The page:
turn your trash into treasure for fashion revolution week
In a bid to prove we really can be climate conscious as well as fashion conscious, designers Matthew Needham and Maddie Williams will be hosting an open studio during Fashion Revolution Week, where attendees can mend, upcycle and customise old clothes.
Photography Chloe English @_chloeenglish
As Oscar Wilde once said, “Fashion is a form of ugliness so intolerable that we have to alter it every six months.” Cut to almost two centuries later and fashion is so hideous that most of us are wearing ‘looks’ that are only made to be worn once. As in you’ll only catch us wearing the same outfit twice is if we’ve literally died in it. Fast fashion has the wheels of progress spinning so quickly they’re about to come off, and three-quarters of us would rather throw old clothes away than donate or upcycle them. One Central Saint Martins graduate has made it his mission to break this pattern and is inviting you to help him.
Between working on his first post-graduate collection and teaching at Kingston, Matthew Needham has set up an initiative called DiscoMAKE Brixton, with friend and fellow upcycler Maddie Williams, to tackle the all important question: can we be climate conscious as well as fashion conscious? The answer is, of course, a resounding yes.
In an attempt to breathe new life into our wardrobes (without breaking your bank or our eco-system), the pair will be hosting an open studio during Fashion Revolution Week, where attendees can mend, upcycle and customise old clothes. “The intention," Matthew tells i-D, “is that you take away creative solutions for extending the life of your clothes to implement into your own consuming habits.”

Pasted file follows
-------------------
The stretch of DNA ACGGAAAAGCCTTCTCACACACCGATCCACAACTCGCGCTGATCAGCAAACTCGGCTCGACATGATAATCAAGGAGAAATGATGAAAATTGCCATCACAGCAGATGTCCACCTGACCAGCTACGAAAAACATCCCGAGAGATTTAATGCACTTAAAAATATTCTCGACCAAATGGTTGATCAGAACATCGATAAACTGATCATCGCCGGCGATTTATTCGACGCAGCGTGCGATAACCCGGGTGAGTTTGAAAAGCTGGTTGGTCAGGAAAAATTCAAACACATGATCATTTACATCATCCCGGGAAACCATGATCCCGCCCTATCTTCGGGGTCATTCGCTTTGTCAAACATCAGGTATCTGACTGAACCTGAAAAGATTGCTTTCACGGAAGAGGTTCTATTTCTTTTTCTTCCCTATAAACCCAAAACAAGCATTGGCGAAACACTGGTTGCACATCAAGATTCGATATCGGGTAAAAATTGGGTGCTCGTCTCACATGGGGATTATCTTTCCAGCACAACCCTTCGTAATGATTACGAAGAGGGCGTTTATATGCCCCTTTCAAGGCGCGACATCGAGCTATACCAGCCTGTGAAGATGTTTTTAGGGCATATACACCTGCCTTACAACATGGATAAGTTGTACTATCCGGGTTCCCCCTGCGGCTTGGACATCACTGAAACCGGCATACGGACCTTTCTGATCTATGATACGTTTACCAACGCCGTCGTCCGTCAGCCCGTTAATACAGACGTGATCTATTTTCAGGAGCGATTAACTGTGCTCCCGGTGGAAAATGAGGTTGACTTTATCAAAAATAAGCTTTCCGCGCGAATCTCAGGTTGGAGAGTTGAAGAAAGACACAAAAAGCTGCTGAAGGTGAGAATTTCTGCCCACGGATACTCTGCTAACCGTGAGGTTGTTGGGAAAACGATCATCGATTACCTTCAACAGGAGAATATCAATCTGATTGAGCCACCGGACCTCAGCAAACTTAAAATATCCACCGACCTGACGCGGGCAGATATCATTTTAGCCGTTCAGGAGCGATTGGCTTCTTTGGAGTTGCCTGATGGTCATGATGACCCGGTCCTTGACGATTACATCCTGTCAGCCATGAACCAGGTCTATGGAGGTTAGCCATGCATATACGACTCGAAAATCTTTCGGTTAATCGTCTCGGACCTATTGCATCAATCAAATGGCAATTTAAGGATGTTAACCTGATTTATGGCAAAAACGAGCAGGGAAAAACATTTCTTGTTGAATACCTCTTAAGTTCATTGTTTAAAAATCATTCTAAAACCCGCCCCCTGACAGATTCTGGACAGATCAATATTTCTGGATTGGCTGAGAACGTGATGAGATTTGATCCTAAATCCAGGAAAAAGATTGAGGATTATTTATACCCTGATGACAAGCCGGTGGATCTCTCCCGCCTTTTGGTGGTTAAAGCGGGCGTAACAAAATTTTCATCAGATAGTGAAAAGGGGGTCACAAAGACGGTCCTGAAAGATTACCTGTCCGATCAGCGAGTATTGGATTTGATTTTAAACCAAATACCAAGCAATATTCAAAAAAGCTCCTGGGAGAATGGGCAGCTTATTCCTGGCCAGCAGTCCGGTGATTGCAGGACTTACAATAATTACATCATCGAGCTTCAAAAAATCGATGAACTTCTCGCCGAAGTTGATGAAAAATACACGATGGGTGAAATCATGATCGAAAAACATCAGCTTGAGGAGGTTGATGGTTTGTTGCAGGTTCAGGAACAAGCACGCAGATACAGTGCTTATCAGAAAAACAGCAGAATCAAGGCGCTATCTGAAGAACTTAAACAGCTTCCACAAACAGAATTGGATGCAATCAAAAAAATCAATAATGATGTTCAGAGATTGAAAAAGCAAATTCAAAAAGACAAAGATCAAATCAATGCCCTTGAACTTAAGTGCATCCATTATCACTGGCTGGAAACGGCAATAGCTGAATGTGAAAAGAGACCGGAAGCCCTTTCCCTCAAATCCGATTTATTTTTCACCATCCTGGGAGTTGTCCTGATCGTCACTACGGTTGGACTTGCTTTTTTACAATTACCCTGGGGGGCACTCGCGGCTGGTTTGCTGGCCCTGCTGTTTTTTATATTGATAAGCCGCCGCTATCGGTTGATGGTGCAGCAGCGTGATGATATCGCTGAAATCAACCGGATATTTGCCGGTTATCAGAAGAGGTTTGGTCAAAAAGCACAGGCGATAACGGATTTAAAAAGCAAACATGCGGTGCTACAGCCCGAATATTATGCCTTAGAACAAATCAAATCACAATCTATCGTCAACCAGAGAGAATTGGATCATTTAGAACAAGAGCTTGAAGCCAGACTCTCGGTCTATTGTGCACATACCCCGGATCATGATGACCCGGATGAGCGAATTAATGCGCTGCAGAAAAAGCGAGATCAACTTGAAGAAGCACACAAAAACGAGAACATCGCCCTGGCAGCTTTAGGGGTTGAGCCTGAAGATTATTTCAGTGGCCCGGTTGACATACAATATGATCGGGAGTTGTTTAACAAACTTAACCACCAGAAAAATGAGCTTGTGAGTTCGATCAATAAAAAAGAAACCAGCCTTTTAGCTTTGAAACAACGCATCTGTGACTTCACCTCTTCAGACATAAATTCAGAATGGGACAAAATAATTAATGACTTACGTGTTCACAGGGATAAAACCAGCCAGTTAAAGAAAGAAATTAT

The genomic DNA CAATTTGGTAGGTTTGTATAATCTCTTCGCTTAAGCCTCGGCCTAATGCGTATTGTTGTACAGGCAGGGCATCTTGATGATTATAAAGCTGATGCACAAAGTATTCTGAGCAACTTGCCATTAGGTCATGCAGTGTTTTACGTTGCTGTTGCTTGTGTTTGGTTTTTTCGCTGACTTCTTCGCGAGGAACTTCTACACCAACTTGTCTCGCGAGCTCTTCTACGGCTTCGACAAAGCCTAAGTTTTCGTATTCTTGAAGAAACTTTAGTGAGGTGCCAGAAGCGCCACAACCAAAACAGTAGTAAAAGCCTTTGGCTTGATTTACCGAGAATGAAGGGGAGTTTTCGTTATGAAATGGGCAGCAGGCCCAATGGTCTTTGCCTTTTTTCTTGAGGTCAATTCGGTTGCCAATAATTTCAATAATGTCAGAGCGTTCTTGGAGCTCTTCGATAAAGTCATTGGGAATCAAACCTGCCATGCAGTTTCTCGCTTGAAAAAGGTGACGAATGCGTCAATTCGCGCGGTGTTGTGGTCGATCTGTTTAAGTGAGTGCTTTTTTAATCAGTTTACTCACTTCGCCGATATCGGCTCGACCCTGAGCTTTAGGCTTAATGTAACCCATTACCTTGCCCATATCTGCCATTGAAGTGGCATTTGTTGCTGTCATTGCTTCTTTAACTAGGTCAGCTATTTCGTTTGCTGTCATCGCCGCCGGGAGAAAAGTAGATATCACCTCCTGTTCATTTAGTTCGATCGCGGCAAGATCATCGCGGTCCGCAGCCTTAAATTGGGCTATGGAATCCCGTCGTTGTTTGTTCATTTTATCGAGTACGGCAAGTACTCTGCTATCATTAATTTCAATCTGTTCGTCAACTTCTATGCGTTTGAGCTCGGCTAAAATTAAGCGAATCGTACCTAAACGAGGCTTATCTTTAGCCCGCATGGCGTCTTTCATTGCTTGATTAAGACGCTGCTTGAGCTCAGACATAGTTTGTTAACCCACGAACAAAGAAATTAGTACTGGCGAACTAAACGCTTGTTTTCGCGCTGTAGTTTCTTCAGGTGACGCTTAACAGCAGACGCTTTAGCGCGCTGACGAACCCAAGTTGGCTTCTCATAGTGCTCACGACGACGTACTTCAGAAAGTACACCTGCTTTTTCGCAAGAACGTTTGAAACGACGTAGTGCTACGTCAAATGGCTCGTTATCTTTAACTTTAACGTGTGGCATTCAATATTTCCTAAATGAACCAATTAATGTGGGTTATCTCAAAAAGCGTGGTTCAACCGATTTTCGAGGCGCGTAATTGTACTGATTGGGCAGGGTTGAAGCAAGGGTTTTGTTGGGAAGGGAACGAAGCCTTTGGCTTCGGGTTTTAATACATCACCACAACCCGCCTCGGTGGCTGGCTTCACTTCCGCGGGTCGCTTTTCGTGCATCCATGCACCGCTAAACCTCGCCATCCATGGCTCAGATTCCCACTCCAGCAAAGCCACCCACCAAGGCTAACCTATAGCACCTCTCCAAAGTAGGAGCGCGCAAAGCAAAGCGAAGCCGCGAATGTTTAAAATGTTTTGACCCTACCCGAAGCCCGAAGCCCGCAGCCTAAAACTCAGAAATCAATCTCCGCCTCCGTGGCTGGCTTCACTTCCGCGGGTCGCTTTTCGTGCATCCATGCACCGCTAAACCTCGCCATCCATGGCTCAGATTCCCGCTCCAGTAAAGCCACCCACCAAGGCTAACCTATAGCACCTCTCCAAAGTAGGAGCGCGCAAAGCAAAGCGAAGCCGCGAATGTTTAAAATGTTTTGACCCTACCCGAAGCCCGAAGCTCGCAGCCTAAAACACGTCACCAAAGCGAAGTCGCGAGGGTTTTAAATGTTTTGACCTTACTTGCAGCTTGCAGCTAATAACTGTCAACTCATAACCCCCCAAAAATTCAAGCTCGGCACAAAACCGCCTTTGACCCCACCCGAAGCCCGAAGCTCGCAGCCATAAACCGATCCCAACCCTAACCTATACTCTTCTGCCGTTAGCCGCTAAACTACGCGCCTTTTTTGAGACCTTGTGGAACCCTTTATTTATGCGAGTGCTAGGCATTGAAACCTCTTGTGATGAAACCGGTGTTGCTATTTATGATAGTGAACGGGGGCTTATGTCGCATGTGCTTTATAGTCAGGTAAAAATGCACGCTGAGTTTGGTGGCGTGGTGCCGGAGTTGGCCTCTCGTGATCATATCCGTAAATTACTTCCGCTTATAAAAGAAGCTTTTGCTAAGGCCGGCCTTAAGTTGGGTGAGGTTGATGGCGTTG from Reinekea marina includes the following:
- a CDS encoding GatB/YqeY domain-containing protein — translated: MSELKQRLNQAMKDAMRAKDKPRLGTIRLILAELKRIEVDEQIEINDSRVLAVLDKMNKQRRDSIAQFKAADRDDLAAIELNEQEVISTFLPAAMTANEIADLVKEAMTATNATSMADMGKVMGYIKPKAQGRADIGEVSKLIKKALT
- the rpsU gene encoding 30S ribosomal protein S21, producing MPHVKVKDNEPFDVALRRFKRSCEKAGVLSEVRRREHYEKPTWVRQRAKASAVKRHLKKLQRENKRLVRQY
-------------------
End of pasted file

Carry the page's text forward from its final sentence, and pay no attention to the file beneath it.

Matthew was brought up in Leicester and has been making stuff ever since he can remember. “Growing up with hard-grafting parents taught me to work hard and not to be afraid of getting my hands dirty. This makes sense now that I spend half of my time searching through trash.” In fact, Matthew loves trash so much it informs all his designs. “My work ultimately is about value, and questions skill and creativity, which is extremely important today considering the current political climate.”
DiscoMAKE Brixton was originally organised with Greenpeace last December, and due to its popularity has since expanded to Brixton’s Barnado’s. “The idea is about thinking creatively about the way we look at our clothes, and how we can give them a longer life. It is a nod to anti-consumerism and is an active part of Fashion Revolution Week.” Matthew has high hopes for both the initiative and the industry. “If we maintain artisanal craft and skill both in the UK and across the world then a more sustainable way of thinking will become second nature.”
So, whether like Morrissey you have not a stitch to wear, or like Tinie Tempah you have so many clothes you keep them at your aunt’s, everyone is welcome to join Matthew and Maddie on the 26th of April and turn their trash into treasure.